mailbox. Yes. That’s cute. Chase knows that you go to the University of Illinois,
but you already have a card. Refrain from getting another one. According to the
United Marketing Service (UCMS), the average Joe carries 2.8 credit cards in his
wallet: don’t be Joe. When you apply for a new card or loan, a credit inquiry will
be recorded on your report. The more inquiries are made, the lower your credit score.
I know, just because you want a discount on American Eagle jeans does not mean that
you will not pay your bill in full. Unfortunately, lenders may assume that credit
inquiries suggest financial need—even if they don’t. If you can stay
on top of your expenses and limit the number of credit cards you own, you should
take advantage of college application offers. As long as you can control the card
before it takes control of you, using a credit card can bring you one step closer
to a secure financial future.
July 20, 2007
On Friday June 20, the Senate approved the Higher Education Access Act of 2007 by a vote of 78-18. The bill, if approved by the House, would increase Pell Grant eligibility and lower government subsidies to outside lenders. The House passed a similar proposal—the College Reduction Act of 2007—in June, making a compromise on both versions likely. The overarching theme of the bill was an increase in government aid to students and, at the same time, a decrease in aid provided to student lenders.
Lowered subsidies would likely result in increased interest rates for students who take out loans from lenders outside of the government. Government loans offer students the best interest rates, but such loans also have smaller borrowing limits. Many students end up looking to lenders subsidized by the government for additional aid. While interest rates on subsidized loans are not as favorable as those offered by the government, they are still more favorable than those offered by private, unsubsidized lenders.
According to MarketWatch, the new bill could save the government up to $15.4 billion by 2012. The bill’s sponsor, Senator Edward Kennedy, D-Mass, was enthusiastic about the approval stating, "The passage of the Higher Education Access Act tonight was a victory not only for students and their families, but for the American people. With this new congress we made education a national priority again, and we’ve given the next generation the tools they need to compete in the global economy."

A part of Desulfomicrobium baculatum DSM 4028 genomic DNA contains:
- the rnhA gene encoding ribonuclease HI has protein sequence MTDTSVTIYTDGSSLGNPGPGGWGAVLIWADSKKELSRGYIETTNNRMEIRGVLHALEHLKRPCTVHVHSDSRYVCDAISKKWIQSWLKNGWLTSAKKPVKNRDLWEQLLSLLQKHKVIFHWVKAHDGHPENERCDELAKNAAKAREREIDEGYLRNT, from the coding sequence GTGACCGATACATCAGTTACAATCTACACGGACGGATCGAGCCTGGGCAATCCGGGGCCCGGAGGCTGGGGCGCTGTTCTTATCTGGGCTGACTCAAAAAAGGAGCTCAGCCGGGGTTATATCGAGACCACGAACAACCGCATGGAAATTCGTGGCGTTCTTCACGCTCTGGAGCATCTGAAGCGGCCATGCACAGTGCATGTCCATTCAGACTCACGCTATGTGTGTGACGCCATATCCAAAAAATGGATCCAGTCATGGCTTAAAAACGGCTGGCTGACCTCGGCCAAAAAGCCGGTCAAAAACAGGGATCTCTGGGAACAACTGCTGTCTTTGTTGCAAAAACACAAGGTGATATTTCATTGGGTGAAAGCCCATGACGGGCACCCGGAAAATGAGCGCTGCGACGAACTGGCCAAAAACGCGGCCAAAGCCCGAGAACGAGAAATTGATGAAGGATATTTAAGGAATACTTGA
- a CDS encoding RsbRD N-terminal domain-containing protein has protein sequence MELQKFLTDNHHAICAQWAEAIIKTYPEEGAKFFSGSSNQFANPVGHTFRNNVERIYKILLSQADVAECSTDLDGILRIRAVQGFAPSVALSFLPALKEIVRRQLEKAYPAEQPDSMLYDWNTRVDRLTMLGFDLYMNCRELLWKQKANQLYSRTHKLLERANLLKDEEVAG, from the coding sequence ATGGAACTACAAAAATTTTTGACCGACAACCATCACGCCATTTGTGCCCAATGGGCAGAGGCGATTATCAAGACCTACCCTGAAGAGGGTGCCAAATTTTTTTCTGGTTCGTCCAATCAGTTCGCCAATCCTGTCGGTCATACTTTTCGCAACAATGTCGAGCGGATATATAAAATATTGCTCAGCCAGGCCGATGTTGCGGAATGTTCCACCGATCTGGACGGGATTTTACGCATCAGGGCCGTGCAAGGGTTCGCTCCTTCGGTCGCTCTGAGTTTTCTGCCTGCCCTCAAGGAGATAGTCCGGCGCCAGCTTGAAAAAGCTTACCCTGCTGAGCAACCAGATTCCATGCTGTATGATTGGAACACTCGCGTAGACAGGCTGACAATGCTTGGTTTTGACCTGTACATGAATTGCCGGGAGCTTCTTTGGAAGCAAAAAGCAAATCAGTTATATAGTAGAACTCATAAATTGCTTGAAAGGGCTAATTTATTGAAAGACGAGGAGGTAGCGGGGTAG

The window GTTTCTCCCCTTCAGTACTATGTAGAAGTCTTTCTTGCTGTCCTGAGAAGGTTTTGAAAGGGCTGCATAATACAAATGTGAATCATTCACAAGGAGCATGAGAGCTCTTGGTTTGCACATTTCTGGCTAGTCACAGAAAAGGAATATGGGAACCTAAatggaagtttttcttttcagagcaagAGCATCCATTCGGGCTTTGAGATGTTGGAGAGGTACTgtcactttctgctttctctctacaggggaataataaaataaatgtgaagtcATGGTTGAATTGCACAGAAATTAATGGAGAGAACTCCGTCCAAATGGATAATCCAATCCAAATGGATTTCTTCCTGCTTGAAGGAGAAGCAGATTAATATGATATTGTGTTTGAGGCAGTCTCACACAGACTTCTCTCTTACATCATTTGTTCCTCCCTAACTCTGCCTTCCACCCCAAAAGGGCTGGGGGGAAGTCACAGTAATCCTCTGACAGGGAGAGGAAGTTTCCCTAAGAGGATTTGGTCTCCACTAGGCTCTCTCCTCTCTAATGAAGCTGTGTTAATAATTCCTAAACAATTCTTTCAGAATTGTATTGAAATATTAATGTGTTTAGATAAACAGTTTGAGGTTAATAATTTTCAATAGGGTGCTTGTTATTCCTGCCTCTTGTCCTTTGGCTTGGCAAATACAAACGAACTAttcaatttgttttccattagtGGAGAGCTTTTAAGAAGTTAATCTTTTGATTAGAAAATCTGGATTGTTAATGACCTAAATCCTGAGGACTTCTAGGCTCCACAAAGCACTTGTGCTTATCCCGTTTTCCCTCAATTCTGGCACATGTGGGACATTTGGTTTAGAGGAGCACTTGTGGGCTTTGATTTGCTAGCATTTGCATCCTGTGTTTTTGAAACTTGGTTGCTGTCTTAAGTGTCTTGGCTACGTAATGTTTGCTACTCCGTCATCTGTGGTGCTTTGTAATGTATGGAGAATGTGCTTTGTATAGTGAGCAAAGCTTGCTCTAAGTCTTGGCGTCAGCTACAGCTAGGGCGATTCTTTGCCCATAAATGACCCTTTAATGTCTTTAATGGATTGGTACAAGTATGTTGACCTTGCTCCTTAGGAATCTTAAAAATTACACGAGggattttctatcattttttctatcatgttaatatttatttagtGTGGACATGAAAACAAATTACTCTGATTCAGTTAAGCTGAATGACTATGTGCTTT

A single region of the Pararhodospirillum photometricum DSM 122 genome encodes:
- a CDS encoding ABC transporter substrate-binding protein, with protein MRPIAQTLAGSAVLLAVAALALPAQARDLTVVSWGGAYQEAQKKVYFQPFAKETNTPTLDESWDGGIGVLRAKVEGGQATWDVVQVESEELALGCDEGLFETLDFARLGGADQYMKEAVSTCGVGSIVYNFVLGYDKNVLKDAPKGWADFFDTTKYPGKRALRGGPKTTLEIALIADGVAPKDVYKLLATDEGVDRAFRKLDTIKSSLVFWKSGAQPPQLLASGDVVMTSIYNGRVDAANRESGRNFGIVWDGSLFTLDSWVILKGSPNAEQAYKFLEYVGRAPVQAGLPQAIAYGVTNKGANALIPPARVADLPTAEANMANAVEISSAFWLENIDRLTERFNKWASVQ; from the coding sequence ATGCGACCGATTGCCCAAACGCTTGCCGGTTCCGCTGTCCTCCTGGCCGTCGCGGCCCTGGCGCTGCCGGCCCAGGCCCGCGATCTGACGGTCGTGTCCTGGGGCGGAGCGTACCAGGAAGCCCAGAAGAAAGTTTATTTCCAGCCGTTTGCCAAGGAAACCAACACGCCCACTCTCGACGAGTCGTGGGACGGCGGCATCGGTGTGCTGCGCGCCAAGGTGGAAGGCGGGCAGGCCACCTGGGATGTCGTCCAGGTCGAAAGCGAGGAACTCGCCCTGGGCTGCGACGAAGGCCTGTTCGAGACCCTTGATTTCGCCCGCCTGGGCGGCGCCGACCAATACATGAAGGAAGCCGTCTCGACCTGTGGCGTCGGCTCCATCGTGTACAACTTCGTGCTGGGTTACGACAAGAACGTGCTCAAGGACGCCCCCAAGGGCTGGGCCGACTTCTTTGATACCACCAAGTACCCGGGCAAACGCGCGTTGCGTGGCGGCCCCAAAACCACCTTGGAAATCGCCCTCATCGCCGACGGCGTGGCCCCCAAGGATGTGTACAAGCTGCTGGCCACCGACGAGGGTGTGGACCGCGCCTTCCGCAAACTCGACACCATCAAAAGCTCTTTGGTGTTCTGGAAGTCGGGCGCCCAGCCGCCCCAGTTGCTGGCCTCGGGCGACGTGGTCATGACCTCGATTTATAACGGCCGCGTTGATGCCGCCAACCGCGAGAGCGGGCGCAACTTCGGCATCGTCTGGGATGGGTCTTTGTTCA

Fortunately for student borrowers, the bill did address worries about lender rate increases. Cuts on outside lender subsidies were also accompanied by increased caps on government loans as well as by increased laxity on government loan eligibility requirements. These changes are likely to benefit students who don’t borrow much. For those that do, effects will depend on just how much more the government is willing to lend and on how much outside lenders will choose to charge after cuts.
Students still have a lot to cheer about. The biggest perk of the Higher Education Access Act is its proposal to increase government grant offers. Free money is the best kind. Like scholarships, grants provide students with aid that need not be repaid. If the bill is enacted, the government would increase the amounts of Pell Grants a student may receive to a maximum $5,100. It would also alter the formula used to determine grant eligibility in a way that would lessen restrictions on financial circumstances required for grant reception.
Additional bill provisions include loan forgiveness options for borrowers who work in areas of public service for ten years, a cap on monthly loan payments required of students, and the establishment of a program that would increase competition between lenders. If the bill passes, the enactment may be expected within the next few months.
Posted By Scholarships.com to Scholarships.com Blog at 7/20/2007 09:57:00 AM